Current Affairs Feed

Frum criticizes GOP tax bill

David Frum has a good essay, defending the need for corporate tax reform, but arguing that this current effort is a total failure at achieving that goal.

A key paragraph:

Congressional Republicans well appreciate the unpopularity of what they are doing. That’s why they are short-circuiting the traditional legislative process, bypassing hearings and other opportunities for public comment. The more the public knows, the more jeopardized their plan becomes. Since the Great Recession, the GOP has grown both more extreme in its goals and more radical in its methods. Apocalyptically pessimistic in its view of America’s future, it seems determined to seize for its donors and core constituencies as much as it can, as fast as it can, as ruthlessly as it can. It will then take advantage of the U.S. political system’s notorious antimajoritarian bias in favor of the status quo to defend the grab over the coming years and decades. Repeal and replace failed. The new slogan is: Rush, grab, entrench, and defend.

The strong conclusion:

A rationally conservative party of business and enterprise could, and should, have written a corporate tax-reform bill that is compelling on the merits. The slowdown of U.S. productivity growth would be the country’s leading problem if U.S. constitutional democracy were not being attacked from the White House at the same time. The GOP submitted to Trump in 2016 very largely to reach this moment. The ironic outcome is that his success that year doomed the very prize for which his party sold its soul.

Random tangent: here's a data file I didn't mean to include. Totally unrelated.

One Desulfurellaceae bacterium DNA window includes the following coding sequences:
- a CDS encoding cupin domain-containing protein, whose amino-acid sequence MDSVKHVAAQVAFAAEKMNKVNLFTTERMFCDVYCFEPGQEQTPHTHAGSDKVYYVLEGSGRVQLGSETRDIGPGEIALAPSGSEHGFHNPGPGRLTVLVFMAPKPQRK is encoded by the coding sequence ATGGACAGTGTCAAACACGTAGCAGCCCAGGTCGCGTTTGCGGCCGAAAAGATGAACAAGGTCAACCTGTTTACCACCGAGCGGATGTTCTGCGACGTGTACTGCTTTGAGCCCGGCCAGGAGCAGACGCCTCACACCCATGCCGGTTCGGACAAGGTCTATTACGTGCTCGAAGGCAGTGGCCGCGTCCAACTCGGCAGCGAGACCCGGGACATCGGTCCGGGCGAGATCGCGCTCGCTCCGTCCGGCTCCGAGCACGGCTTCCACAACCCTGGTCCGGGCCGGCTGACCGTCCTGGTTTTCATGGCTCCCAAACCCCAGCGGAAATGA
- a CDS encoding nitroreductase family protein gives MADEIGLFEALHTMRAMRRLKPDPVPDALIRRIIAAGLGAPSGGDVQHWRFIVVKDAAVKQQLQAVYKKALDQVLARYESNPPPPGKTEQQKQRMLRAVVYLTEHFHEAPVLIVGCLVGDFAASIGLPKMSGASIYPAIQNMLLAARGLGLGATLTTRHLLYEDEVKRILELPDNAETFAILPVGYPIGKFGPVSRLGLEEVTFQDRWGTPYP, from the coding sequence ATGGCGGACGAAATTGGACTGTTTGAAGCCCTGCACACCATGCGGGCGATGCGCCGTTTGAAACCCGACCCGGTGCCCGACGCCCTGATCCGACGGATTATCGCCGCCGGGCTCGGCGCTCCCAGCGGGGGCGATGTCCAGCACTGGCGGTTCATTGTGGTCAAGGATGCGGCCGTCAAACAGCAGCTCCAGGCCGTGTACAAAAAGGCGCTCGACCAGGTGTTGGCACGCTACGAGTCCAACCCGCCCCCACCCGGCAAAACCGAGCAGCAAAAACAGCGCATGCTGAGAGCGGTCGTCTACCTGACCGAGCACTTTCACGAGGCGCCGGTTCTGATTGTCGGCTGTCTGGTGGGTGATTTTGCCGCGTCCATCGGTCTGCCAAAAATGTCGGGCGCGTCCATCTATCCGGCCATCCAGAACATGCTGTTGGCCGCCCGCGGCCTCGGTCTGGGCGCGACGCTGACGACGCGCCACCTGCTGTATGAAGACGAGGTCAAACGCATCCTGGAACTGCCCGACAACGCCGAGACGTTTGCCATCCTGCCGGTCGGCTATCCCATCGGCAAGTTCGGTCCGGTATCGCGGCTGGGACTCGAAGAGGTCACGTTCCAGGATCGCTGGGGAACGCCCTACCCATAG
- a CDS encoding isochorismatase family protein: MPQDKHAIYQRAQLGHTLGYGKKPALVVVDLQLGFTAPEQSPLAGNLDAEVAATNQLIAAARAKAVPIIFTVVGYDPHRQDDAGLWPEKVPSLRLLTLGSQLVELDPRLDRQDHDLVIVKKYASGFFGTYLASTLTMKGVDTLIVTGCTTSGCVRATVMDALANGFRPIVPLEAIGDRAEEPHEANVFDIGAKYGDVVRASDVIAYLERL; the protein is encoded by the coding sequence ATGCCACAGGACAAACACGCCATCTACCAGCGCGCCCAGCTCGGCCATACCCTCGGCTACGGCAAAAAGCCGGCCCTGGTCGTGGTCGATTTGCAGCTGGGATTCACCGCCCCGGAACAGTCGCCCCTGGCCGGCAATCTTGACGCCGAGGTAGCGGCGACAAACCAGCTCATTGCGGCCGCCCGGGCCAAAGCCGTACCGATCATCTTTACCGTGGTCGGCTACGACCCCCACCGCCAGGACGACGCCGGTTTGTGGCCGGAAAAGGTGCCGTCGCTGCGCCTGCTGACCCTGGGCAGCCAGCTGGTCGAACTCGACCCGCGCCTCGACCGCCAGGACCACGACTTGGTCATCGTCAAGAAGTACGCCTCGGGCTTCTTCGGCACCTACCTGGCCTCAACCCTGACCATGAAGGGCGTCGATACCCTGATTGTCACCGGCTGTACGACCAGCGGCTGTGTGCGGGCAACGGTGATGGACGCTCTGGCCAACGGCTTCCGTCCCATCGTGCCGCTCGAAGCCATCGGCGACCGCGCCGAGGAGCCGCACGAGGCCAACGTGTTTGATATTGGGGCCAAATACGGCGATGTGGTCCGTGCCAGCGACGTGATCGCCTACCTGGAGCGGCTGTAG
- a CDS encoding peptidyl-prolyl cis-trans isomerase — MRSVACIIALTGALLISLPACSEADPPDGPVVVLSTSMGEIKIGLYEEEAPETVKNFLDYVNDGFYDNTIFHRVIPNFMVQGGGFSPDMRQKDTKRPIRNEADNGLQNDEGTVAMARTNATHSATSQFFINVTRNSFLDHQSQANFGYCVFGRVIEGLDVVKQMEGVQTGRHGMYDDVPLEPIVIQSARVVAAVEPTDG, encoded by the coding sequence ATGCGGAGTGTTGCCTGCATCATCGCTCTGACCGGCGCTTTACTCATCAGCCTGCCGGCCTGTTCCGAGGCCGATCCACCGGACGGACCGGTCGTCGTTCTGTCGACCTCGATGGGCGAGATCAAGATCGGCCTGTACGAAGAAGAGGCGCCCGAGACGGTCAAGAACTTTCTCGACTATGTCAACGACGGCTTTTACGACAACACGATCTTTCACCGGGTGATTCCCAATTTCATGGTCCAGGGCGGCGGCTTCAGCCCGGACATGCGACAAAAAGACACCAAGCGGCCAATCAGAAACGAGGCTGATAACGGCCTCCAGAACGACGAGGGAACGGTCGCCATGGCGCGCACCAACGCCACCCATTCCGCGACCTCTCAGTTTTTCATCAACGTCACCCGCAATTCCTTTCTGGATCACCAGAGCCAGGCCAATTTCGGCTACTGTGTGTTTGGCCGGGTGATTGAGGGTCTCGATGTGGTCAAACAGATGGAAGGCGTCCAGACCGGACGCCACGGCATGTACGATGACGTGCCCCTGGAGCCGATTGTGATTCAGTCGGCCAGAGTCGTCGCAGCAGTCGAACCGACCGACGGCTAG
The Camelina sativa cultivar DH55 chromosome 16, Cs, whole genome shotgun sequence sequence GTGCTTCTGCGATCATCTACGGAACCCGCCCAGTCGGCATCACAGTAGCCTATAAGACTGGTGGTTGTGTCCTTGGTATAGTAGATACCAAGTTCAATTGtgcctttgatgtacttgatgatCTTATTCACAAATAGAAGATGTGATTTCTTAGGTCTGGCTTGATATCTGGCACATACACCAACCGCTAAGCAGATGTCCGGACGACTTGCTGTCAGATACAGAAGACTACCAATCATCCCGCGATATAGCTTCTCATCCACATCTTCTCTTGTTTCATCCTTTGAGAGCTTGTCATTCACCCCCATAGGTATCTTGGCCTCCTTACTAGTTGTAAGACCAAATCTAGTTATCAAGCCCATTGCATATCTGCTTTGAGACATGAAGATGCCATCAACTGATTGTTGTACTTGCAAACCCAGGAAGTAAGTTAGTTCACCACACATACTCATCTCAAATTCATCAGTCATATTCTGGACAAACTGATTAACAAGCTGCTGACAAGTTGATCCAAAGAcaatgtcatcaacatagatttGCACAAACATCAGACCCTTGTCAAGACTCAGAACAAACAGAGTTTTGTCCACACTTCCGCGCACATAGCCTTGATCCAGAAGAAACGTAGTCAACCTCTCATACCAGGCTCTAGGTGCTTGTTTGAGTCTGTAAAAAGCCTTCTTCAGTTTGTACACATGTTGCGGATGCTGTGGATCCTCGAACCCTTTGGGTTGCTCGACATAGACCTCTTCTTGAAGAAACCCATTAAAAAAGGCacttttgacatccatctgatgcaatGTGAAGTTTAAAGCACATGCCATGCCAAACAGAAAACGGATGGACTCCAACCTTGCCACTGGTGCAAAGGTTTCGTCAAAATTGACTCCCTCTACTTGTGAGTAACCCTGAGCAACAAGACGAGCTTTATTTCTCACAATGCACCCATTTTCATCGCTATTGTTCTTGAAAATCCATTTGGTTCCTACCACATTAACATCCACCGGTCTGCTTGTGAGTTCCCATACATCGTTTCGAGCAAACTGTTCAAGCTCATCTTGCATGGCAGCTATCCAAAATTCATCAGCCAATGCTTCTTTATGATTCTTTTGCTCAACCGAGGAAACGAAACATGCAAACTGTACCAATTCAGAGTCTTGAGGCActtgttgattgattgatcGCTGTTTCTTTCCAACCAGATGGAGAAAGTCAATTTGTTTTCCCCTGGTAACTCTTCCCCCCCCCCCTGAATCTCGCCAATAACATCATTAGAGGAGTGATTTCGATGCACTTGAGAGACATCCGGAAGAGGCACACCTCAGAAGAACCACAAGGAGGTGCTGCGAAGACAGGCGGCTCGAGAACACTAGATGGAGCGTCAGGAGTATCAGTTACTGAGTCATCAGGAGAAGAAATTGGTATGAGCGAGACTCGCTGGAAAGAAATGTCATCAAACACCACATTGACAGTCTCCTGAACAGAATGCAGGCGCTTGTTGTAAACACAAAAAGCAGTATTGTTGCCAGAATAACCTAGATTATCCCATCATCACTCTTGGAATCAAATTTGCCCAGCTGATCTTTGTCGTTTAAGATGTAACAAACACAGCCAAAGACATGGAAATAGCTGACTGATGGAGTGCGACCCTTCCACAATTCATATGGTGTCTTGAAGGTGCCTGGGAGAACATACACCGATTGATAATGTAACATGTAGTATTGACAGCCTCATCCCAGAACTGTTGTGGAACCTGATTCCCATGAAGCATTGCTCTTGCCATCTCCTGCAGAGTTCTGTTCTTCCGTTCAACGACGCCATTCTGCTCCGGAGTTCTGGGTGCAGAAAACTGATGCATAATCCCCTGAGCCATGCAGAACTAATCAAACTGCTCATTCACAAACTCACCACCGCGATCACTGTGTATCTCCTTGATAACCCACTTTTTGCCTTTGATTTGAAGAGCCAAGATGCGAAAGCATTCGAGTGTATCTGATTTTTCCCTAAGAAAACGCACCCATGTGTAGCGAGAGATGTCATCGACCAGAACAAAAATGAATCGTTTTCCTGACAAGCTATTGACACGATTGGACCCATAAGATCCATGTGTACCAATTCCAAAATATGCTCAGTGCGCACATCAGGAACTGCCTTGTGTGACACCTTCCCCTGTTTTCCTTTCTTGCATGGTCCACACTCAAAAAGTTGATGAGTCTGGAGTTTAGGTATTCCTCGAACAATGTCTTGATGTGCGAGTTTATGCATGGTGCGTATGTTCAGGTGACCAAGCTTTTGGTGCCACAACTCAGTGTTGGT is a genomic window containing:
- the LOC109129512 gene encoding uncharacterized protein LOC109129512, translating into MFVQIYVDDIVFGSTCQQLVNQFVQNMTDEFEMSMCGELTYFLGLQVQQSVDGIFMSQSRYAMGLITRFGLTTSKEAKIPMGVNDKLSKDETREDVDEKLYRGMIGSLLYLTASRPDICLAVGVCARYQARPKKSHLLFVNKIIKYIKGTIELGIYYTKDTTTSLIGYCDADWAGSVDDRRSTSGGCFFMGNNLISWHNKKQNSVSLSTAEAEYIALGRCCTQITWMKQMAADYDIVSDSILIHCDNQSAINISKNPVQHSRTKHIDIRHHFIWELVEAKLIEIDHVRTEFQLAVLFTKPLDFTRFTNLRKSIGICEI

Annie Proulx's hopeful speech

Receiving a lifetime achievement award, author Annie Proulx delivered a speech commenting on current affairs but looking forward to a happy ending.

As an ethicist and pastor, I thrilled to these sentences:

Yet somehow the old discredited values and longings persist. We still have tender feelings for such outmoded notions as truth, respect for others, personal honor, justice, equitable sharing. We still hope for a happy ending. 

The speech concluded:

Hence the indispensable silver lining, the lovers reunited, the families reconciled, the doubts dispelled, fidelity rewarded, fortunes regained, treasures uncovered, stiff-necked neighbors mending their ways, good names restored, greed daunted, old maids married off to worthy parsons, troublemakers banished to other hemispheres, forgers of documents tossed down the stairs, seducers scurried to the altar, orphans sheltered, widows comforted, pride humbled, wounds healed, prodigal sons summoned home, cups of sorrow tossed into the ocean, hankies drenched with tears of reconciliation, general merriment and celebration, and the dog Fido, gone astray in the first chapter, turns up barking gladly in the last. Thank you.


What's the standard then?

This article grapples with the odd responses coming out of Alabama in support of Roy Moore after these recent allegations of sexual abuse.  This final paragraph raises a significant question for the future of our Republic: